Our Robot Lab supports research into autonomous systems, collaborative mapping, autonomous navigation and robotic machine learning, and links closely with our expertise in computer vision, artificial intelligence and machine learning. Facilities include a Baxter robot and various mobile robot platforms. 

Entry requirements

Applicants are expected to hold a first or upper-second class degree in a relevant discipline (or equivalent overseas qualification), or a lower second plus a good Masters degree (distinction normally required).

International entry requirements by country

English language requirements

IELTS Academic: 6.5 or above (or equivalent) with 6.0 in each individual category.

View the other English language qualifications that we accept.

If you do not currently meet the level required for your programme, we offer intensive pre-sessional English language courses, designed to take you to the level of English ability and skill required for your studies here.

Selection process

Selection is based on applicants meeting the expected entry requirements, assessment of application, successful interview and suitable references where required.

Students are initially registered for a PhD with probationary status and, subject to satisfactory progress, subsequently confirmed as having PhD status.


Start date: January 2023





Start date: April 2023





Start date: July 2023





For fees payable in 2022/23, these will increase by 4 per cent, rounded up to the nearest £100 for subsequent years of study. Any start date other than October will attract a pro-rata fee for that year of entry (75 per cent for January, 50 per cent for April and 25 per cent for July).

Overseas students applying for 2022 entry should note that annual fees will rise by 4% rounded up to the nearest £100.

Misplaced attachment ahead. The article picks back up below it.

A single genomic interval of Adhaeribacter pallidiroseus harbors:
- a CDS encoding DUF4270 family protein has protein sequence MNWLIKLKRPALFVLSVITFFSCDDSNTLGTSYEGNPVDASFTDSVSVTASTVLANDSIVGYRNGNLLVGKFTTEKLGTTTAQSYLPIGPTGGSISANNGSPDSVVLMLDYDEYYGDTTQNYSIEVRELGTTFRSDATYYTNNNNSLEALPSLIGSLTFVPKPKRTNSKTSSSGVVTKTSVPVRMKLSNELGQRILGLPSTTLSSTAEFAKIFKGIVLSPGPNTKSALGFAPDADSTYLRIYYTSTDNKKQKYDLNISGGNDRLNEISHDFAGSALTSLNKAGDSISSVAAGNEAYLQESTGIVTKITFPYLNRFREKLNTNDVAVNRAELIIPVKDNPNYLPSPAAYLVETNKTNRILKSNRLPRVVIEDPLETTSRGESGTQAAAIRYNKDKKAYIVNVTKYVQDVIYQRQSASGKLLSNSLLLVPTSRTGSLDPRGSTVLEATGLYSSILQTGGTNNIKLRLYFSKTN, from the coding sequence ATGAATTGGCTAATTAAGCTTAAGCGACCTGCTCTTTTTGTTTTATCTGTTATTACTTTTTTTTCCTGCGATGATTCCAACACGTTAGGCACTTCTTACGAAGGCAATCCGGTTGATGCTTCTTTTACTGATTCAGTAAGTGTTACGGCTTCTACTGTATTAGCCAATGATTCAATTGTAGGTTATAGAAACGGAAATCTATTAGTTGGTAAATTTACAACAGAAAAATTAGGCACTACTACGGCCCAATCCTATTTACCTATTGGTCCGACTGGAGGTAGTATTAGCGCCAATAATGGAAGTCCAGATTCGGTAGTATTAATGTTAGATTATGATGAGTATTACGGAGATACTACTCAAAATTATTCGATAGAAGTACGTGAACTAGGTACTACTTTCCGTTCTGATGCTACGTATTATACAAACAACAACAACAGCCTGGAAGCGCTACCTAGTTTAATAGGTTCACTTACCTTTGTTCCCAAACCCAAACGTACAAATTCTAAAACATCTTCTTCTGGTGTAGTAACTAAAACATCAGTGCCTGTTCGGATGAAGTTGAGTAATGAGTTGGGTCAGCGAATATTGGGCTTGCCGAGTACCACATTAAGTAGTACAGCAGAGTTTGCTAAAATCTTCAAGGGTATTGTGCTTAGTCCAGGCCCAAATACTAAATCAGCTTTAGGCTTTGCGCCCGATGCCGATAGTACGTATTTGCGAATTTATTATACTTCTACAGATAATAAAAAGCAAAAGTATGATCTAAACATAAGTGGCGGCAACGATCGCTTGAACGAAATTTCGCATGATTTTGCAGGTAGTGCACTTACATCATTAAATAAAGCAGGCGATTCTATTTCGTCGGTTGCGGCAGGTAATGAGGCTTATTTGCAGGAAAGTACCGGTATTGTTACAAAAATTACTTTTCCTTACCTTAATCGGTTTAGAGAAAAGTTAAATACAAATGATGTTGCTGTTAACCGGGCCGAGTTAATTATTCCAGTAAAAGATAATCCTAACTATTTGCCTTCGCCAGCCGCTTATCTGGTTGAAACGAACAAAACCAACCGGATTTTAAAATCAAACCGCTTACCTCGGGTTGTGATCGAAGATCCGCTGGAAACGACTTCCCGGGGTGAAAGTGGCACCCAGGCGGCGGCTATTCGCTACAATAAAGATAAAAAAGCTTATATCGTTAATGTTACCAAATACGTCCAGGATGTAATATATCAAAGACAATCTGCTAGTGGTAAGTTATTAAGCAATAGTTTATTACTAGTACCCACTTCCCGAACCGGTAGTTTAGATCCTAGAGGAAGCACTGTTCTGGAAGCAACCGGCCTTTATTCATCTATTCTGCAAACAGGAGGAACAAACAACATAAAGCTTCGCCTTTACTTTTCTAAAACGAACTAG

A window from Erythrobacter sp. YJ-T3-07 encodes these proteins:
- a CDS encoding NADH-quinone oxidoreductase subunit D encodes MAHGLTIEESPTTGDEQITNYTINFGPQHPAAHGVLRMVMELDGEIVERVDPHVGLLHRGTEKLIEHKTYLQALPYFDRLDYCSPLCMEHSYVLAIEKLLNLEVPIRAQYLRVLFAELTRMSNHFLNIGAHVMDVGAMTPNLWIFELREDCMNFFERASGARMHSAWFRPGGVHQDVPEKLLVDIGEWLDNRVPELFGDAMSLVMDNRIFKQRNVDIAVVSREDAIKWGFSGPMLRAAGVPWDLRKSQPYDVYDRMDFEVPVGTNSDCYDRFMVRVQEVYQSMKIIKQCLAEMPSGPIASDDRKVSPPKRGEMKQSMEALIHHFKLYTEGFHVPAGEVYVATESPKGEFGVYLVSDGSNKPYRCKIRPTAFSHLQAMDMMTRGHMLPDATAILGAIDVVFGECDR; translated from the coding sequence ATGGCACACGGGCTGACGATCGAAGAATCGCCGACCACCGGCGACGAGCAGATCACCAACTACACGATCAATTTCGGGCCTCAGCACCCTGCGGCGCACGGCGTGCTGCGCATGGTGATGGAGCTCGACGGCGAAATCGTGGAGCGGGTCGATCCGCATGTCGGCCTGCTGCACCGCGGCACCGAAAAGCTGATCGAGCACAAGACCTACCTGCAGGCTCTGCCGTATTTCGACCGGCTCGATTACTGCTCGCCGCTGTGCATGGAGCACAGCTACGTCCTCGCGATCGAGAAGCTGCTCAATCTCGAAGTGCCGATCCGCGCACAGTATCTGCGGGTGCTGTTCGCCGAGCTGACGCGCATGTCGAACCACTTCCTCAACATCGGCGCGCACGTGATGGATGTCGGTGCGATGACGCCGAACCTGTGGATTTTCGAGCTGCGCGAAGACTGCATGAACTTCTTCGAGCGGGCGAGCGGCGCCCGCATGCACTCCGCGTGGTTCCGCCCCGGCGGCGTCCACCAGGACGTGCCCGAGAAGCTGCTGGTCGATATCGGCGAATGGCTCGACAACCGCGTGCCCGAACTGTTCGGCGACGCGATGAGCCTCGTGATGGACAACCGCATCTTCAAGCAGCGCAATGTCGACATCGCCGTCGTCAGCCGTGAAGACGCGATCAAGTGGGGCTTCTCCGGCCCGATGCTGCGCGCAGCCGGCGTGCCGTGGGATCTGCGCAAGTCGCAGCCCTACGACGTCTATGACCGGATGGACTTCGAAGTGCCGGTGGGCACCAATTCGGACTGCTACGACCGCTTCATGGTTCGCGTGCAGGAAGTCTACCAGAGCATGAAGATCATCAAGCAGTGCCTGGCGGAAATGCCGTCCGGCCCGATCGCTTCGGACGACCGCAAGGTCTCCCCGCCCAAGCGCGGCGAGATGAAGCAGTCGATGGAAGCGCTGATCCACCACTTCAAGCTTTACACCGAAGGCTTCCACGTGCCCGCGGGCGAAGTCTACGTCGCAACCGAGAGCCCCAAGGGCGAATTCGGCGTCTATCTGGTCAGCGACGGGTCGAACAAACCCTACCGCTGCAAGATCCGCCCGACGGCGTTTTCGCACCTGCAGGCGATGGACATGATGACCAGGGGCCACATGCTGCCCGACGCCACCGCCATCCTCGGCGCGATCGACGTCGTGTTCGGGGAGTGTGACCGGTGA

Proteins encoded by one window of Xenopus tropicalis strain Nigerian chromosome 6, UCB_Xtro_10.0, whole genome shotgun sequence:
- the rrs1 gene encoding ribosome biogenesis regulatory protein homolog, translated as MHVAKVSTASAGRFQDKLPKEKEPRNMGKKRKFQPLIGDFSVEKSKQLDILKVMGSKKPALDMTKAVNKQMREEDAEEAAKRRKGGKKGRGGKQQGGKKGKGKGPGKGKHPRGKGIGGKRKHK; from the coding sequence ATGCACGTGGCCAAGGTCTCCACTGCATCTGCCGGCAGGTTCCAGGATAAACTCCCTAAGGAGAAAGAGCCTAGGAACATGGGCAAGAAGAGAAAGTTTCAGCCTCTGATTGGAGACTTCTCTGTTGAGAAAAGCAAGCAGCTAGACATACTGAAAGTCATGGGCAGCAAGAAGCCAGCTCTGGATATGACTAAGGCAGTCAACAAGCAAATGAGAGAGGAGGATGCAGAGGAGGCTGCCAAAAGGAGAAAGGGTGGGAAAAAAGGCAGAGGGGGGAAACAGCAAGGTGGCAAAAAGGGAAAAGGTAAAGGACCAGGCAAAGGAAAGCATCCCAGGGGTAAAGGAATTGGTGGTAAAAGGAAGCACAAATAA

View a complete list of all fees for our research programmes.

Additional costs

There are additional costs that you can expect to incur when studying at Surrey. Find out more.


A Postgraduate Doctoral Loan can help with course fees and living costs while you study a postgraduate doctoral course.

How to apply

If you are applying for a studentship to work on a particular project, you should enter the details of the specific project that you wish to apply for rather than your own research proposal.

More information on the application process.

Code of practice for research degrees

Surrey’s postgraduate research code of practice sets out the University's policy and procedural framework relating to research degrees. The code defines a set of standard procedures and specific responsibilities covering the academic supervision, administration and assessment of research degrees for all faculties within the University.

Download the code of practice for research degrees (PDF).

Terms and conditions

When you accept an offer of a place at the University of Surrey, you are agreeing to comply with our policies and regulations, and our terms and conditions. These terms and conditions are provided in two stages: first when we make an offer and second when students who have accepted their offers register to study at the University. View our offer terms and conditions and our generic registration terms and conditions (PDF) for the 2022/2023 academic year as a guide as to what to expect.
Please note: our offer terms and conditions will be available in the September of the calendar year prior to the year in which you begin your studies. Our registration terms and conditions will vary to take into account specifics of your course.


This online prospectus has been prepared and published in advance of the academic year to which it applies. The University of Surrey has used its reasonable efforts to ensure that the information is accurate at the time of publishing, but changes (for example to course content or additional costs) may occur given the interval between publishing and commencement of the course. It is therefore very important to check this website for any updates before you apply for a course with us. Read our full disclaimer.

Course location and contact details

Campus location

Stag Hill

Stag Hill is the University's main campus and where the majority of our courses are taught. 

University of Surrey Admissions

Contact Admissions Team


University of Surrey
Surrey GU2 7XH